Killarney National Park, with idyllic lakes and ancient woodlands backed by the serrated MacGillycuddy’s Reeks mountains, is an area of stunning natural beauty. The park is also historically significant, with two heritage buildings on-site: Ross Castle, a 15th-century fortress-turned-hotel, and Muckross House, a stately Victorian estate.
Covering around 25,000 acres (10,000 hectares), Killarney National Park is truly vast. Organized day tours can help ensure you get to see all the best parts of Ireland’s first national park. Choose between short 1- or 2-hour tours by jaunting car (a two-wheeled horse and carriage), guided walks, or boat cruises and kayak tours on the lakes of Killarney. Day tours depart from Killarney and Limerick, and include stops at key park attractions such as the Gap of Dunloe, Muckross House, Ross Castle, and the Ladies View scenic lookout. Some full-day tours combine Killarney National Park with the Ring of Kerry, Dingle Peninsula, and Mizen Head. Multi-day tours depart from Dublin and incorporate sights in Cork, Kerry, and—during longer tours—the west coast of Ireland.
Things to Know Before You Go
- Killarney National Park is a must-visit for walkers, wildlife lovers, and history buffs.
- Wear comfortable walking shoes and bring rainproof gear, as the weather here can be unpredictable.
- Day tours typically last between six and 11 hours.
- Most areas of Muckross House are accessible to wheelchair users. Ross Castle has only limited accessibility.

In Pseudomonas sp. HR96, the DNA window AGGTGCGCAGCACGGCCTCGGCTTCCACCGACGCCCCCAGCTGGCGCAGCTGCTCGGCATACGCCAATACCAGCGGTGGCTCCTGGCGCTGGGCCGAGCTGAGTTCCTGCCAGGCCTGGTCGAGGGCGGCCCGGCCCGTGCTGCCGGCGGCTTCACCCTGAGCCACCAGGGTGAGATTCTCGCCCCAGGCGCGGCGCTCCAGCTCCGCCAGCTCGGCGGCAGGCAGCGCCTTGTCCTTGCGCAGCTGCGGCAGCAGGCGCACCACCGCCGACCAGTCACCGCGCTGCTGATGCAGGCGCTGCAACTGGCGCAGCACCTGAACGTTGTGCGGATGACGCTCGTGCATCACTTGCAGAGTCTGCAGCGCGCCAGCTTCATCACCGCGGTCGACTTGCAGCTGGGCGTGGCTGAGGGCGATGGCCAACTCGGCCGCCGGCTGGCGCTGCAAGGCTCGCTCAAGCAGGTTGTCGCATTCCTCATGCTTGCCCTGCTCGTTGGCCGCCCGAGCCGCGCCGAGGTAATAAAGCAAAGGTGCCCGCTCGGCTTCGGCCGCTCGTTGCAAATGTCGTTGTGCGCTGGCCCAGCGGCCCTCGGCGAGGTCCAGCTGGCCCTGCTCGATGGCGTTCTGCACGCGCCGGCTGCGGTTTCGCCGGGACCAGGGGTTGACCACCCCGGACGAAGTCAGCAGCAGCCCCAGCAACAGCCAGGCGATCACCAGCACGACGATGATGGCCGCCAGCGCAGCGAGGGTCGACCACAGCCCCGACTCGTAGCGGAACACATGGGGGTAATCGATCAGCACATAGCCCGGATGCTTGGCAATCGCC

How to Get There
From Killarney town center, it is just a 10-minute walk or 5-minute drive to the entrance at the north of the park. Sights such as Torc Waterfall and Muckross House are farther from town (about 4.5 miles/7 kilometers), so it’s best to drive or go as part of an organized tour that offers transportation.
When to Get There
Summer is the busiest season at the park, yet it is also the mildest and, therefore, best for outdoor activities. Early morning and late afternoon offer quieter visits, while fall and spring bring more opportunities for solitude. Winter can be cold—but starkly beautiful.
Among the park’s biggest attractions is Muckross House, a 19th-century estate sitting upon the shore of the lake with which it shares its name. Queen Victoria stayed here during a visit to the national park in 1861. Today visitors can explore the impressive mansion’s interior, which is packed with period furnishings, as well as the manicured gardens and on-site farm dwellings that paint a picture of farming life in 1930s and 1940s Ireland.